Managing your Affiliate Marketing Expectations as a Newbie

This post contains affiliate links. Because this is an affiliate marketing blog, so, #duh. This means I have been, or can be if you click on a link and make a purchase, compensated via a cash payment, gift, or something else of value for writing this post.

Hey! Hi! Welcome to the party! Affiliate marketing is super fun, and can be amazingly advantageous if you do it right. But part of that doing it right means knowing what you're in for … and that may mean managing your expectations.

See, people all too often hear “passive income” and they're all “Hellz yeah! Sign me up, bro!” without considering what it means, what's entailed and what can result. Because passive income = sippin' on some piña coladas and getting a sick tan while the skrilla racks up, right?

Well, maybe, but there's a helluva lot more to it than that. Like work. And education. And maintenance. And communication. There is most certainly some trial and error, there may be a fair amount of frustration, there will likely be waiting and questioning and brainstorming. It's not all rainbows and unicorns, but it can be.

First, you may want to familiarize yourself with the key players so you sound like you know what you're talking about and also, so you know what you're talking about. Next, you may want to get an idea of some strategies that other successful bloggers have used. There are some dos and don'ts involved, and I'mma lay those down for you.

Check yo-self.

  • It's not likely you're going to come out of the gate with a commission higher than the default. There's a long game in affiliate marketing, and you need to prove you can perform before being moved up to the next rung on the ladder.
  • Likewise, unless you've worked with the merchant on direct advertising and it's performed incredibly well, you probably don't have much negotiation room to start
  • Conversions may not happen overnight. You might be one of the lucky few who starts placing links and voila! the money just rolls right in. But, likely, that's not the case. It might take some post tweaking, re-sharing and link-fiddling to find what works.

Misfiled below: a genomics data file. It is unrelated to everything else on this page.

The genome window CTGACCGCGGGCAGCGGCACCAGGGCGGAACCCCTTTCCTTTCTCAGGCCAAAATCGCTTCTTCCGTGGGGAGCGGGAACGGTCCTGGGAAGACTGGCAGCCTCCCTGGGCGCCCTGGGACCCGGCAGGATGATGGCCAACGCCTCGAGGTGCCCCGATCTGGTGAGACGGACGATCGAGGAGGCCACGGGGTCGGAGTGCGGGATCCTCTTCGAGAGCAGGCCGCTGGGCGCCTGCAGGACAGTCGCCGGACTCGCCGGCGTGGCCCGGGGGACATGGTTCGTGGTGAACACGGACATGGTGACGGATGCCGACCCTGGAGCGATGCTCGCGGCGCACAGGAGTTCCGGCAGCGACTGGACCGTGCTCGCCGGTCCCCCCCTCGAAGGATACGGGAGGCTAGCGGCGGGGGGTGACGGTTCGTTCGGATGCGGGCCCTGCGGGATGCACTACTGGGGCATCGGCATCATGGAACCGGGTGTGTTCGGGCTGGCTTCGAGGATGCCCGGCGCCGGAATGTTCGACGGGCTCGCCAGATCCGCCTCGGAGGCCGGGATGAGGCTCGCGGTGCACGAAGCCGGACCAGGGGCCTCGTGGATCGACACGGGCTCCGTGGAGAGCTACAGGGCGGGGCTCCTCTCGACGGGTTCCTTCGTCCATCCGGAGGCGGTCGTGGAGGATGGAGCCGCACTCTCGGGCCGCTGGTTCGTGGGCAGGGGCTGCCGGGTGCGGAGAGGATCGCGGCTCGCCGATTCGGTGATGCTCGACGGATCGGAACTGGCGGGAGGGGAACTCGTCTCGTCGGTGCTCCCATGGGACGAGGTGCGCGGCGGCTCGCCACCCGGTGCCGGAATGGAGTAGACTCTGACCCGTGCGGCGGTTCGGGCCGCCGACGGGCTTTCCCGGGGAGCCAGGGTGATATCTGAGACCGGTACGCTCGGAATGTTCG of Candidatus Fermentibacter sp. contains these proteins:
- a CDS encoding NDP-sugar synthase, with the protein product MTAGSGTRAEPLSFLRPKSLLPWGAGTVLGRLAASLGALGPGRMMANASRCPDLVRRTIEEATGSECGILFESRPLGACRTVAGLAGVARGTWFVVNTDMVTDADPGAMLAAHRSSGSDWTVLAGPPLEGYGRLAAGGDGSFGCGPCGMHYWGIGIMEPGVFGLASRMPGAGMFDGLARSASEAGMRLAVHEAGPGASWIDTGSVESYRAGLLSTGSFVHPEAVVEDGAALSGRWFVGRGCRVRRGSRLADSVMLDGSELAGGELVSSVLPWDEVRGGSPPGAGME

• You probably aren't going to receive sponsored campaigns or products for review until you've established you can drive traffic, if not conversions. Affiliate marketing is a give and take that is focused heavily on mutually beneficial relationships. It's not beneficial for the merchant to dole out cash or ship off product if they don't know that you can send them a decent amount of clicks at the very least.
  • You aren't the only person on your AM's radar — they have other affiliates and merchants to contend with. 
  • Similarly, the AM may not be the be-all, end-all for answers. Sometimes they have to get the green light from the merchant. Don't kill the messenger if the answer isn't to your liking.

Keep on keepin' on!

  • Think like an affiliate, not a blogger. Of course you want your content to be your #1, but remember to monetize and have a plan.
  • Know that things take time. Discuss with your AM what their criteria is for bumping up your commissions or providing special opportunities.
  • Be flexible. Banners may not work for you, maybe plain text links don't either. Be open to trying new combinations (images + text links, widgets, video even!) to see if you get more results.
  • Be comfortable with saying no. Once you're in and getting started, you'll receive a lot more pitches to join programs, and some of them are PUSHY. And you'll have pushy AMs. Know your boundaries, and don't worry about saying no, at least for now. 
  • Ask questions without demanding answers. A little education goes a long way, and some of that education my come through trial and error — just make sure you know what's OK to do and what's not OK to do (read the Ts&Cs for your program, ask your AM if you're unsure).
  • Be tenacious — ask why your application was declined or if you can create your own banner if they can't provide one.

The Obvious

  • Follow the rules (or face possible expulsion from the program)
  • Disclose (or face possible expulsion from the program)
  • Don't be shady (or face possible expulsion from the program)
  • Don't be a jerk (because jerks are the worst)
  • Have integrity, be original and be yourself
  • Do what you say you will — especially when it comes to product or paid opportunities
  • Be determined — you're one fish in a swarm. You're not always going to stand out, but you can fight the good fight
  • Take initiative — people love knowing that you want something and are willing to fight for it, and they may even help you attain your goals if you wear your passion on your sleeve

This may seem like a lot of information to digest, but my job is to help prepare and educate you as best as possible so you can succeed in affiliate marketing. Because I really just want everyone to be happy.

Got any questions or something to add to the list? Leave it in the comments!

Author: Christen